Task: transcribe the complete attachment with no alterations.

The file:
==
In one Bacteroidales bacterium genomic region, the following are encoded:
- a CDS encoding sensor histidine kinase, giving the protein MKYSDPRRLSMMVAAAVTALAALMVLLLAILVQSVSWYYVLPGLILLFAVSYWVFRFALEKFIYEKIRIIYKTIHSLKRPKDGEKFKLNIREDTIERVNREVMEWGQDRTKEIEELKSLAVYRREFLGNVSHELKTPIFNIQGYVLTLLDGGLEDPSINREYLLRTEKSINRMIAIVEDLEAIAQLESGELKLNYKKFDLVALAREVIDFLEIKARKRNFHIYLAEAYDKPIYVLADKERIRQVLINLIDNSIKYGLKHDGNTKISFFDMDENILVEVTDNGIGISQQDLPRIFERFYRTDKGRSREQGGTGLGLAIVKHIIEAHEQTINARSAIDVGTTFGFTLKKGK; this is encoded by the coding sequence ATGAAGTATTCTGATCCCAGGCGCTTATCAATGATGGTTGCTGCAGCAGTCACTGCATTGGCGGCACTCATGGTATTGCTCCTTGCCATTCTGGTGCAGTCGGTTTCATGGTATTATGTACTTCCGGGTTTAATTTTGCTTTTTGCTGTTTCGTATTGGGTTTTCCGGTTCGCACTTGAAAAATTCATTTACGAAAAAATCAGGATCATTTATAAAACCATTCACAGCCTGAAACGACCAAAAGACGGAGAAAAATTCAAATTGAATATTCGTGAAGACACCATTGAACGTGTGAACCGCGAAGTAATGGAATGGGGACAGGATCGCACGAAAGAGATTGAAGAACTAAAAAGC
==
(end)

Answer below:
In one Bacteroidales bacterium genomic region, the following are encoded:
- a CDS encoding sensor histidine kinase, giving the protein MKYSDPRRLSMMVAAAVTALAALMVLLLAILVQSVSWYYVLPGLILLFAVSYWVFRFALEKFIYEKIRIIYKTIHSLKRPKDGEKFKLNIREDTIERVNREVMEWGQDRTKEIEELKSLAVYRREFLGNVSHELKTPIFNIQGYVLTLLDGGLEDPSINREYLLRTEKSINRMIAIVEDLEAIAQLESGELKLNYKKFDLVALAREVIDFLEIKARKRNFHIYLAEAYDKPIYVLADKERIRQVLINLIDNSIKYGLKHDGNTKISFFDMDENILVEVTDNGIGISQQDLPRIFERFYRTDKGRSREQGGTGLGLAIVKHIIEAHEQTINARSAIDVGTTFGFTLKKGK; this is encoded by the coding sequence ATGAAGTATTCTGATCCCAGGCGCTTATCAATGATGGTTGCTGCAGCAGTCACTGCATTGGCGGCACTCATGGTATTGCTCCTTGCCATTCTGGTGCAGTCGGTTTCATGGTATTATGTACTTCCGGGTTTAATTTTGCTTTTTGCTGTTTCGTATTGGGTTTTCCGGTTCGCACTTGAAAAATTCATTTACGAAAAAATCAGGATCATTTATAAAACCATTCACAGCCTGAAACGACCAAAAGACGGAGAAAAATTCAAATTGAATATTCGTGAAGACACCATTGAACGTGTGAACCGCGAAGTAATGGAATGGGGACAGGATCGCACGAAAGAGATTGAAGAACTAAAAAGC